I love small towns. And I can always find beauty in them. My cup isn’t just half full. It flows over. I can even find charm in dead freezing works towns.
When friends asked where I was heading off to on a road trip, I planted my tongue in my cheek and replied: “The shit towns of the North Island”, a reference to the infamous Facebook page: “Shit Towns of New Zealand.”
The plan was to tiki tour around small towns I’d only driven through in the past; spend the night and look for local charm.
Leaving Auckland I headed down the mighty Waikato to Huntly where the through road is less than picturesque. I turned off State High 1 and began driving randomly around town. Whoever would have known that Huntly is so large? I had often noted that signs pointed to a campsite, which turned out to be on the shores of Lake Hakanoa (no swimming) at the start of a walking trail.
My dream to tour the small towns of New Zealand was born a decade back when I stopped for a less than successful coffee break in Morrinsville. Sadly, on this trip, Morrinsville’s accommodation was full, so I made a beeline for accommodation in Te Awamutu, where I have more than a few tipuna buried. Technically our accommodation was in Kihikihi at the southern end of town, which felt very much like the 1970s New Zealand I grew up in.
The plan was to look for local attractions and I hauled my bicycle off the back of the car and started investigating. Kihikihi’s domain is huge, but has the dinkiest grandstand I have ever seen. I spent a couple of hours pottering around the historic Kihikihi Jail, Te Awamutu Space Centre (Kihikihi), which was a tad different to the Kennedy Space Centre in Florida that I visited a few years ago. My visit was topped off with a coffee and cake from Viands to-die-for bakery.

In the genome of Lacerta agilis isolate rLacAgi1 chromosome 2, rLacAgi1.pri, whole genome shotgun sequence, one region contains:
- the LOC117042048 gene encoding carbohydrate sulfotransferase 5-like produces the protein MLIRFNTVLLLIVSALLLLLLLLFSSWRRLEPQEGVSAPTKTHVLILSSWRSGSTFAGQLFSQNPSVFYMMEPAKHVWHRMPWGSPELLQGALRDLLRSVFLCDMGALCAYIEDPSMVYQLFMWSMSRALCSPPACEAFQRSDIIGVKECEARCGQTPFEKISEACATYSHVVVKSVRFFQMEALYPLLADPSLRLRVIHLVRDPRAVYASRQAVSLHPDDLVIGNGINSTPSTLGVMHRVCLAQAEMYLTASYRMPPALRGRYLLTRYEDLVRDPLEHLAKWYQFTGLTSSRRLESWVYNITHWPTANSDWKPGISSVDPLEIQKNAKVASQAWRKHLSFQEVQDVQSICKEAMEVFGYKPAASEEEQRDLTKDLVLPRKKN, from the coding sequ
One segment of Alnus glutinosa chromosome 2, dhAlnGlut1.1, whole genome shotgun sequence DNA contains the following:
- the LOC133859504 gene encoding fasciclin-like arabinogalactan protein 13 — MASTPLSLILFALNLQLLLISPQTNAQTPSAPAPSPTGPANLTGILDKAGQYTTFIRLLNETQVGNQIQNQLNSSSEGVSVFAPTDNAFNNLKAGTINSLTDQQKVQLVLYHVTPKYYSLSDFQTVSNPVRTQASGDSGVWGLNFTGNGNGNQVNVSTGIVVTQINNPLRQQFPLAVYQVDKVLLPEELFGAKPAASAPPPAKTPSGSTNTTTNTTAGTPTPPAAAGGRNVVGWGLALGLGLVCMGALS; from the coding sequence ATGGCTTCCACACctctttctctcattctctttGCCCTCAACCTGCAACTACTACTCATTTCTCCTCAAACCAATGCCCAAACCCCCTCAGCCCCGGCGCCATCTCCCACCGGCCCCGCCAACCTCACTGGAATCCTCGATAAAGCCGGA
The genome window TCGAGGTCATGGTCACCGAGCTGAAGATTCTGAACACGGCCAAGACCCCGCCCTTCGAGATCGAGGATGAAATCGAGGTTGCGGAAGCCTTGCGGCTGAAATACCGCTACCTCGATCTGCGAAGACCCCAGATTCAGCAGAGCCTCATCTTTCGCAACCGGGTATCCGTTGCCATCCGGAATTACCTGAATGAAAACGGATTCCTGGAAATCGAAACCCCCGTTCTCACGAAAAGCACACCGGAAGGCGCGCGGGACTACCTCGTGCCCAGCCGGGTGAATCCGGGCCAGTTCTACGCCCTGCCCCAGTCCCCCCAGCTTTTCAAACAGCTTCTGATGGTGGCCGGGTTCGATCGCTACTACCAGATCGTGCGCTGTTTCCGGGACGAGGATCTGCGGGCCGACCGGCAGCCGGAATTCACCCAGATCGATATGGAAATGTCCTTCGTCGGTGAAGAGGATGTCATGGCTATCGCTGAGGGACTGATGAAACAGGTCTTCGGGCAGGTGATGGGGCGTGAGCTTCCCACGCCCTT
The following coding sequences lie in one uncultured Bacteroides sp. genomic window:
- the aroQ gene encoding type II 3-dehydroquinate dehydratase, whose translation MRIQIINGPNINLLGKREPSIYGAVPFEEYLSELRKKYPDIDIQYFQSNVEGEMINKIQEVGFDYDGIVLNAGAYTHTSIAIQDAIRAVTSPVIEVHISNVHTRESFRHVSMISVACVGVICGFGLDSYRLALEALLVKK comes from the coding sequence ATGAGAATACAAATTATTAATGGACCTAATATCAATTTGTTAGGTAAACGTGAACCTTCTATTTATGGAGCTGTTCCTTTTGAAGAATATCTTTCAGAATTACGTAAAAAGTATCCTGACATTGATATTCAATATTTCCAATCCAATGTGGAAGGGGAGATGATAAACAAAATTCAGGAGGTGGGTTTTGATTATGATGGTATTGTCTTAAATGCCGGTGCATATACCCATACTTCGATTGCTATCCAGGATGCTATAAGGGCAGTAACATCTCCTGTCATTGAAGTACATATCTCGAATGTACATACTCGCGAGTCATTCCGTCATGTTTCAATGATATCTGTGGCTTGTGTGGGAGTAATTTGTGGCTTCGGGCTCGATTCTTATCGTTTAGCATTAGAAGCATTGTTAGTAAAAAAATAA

Poor Putaruru. Once a thriving rural town, it’s bypassed by tourists who prefer the draw of its formerly ugly-duckling sister Tirau. Like every town, I knew Putaruru would have more than a few attractions. After a visit to the iSite, I toured Putaruru’s pavement art, and then spied the highly desirable Over the Moon Dairy, a cafe/cheese shop. The nearby Te Waihou Walkway to the blue springs is a must. Like all small towns, there’s always a scenic reserve nearby.
Next stop, Tokoroa, was a thriving hub. Unlike Putaruru it has all the main get-fat-quick fast-food chains and barely an empty shop in sight. As in many of these drive-by towns, I went for a leisurely meander around some of the back streets, where I found an abundance of mature trees and well-kept sections. Google Maps was my friend on this trip and in Tokoroa, like elsewhere, I perused it looking to see if anything caught my eye. The answer was the Lake Moananui Reserve, which turns out to be part of the South Waikato Walking Trails. It proved an excellent spot for a picnic and leisurely book reading until it was time to find somewhere to stay for the night.
Source: Read Full Article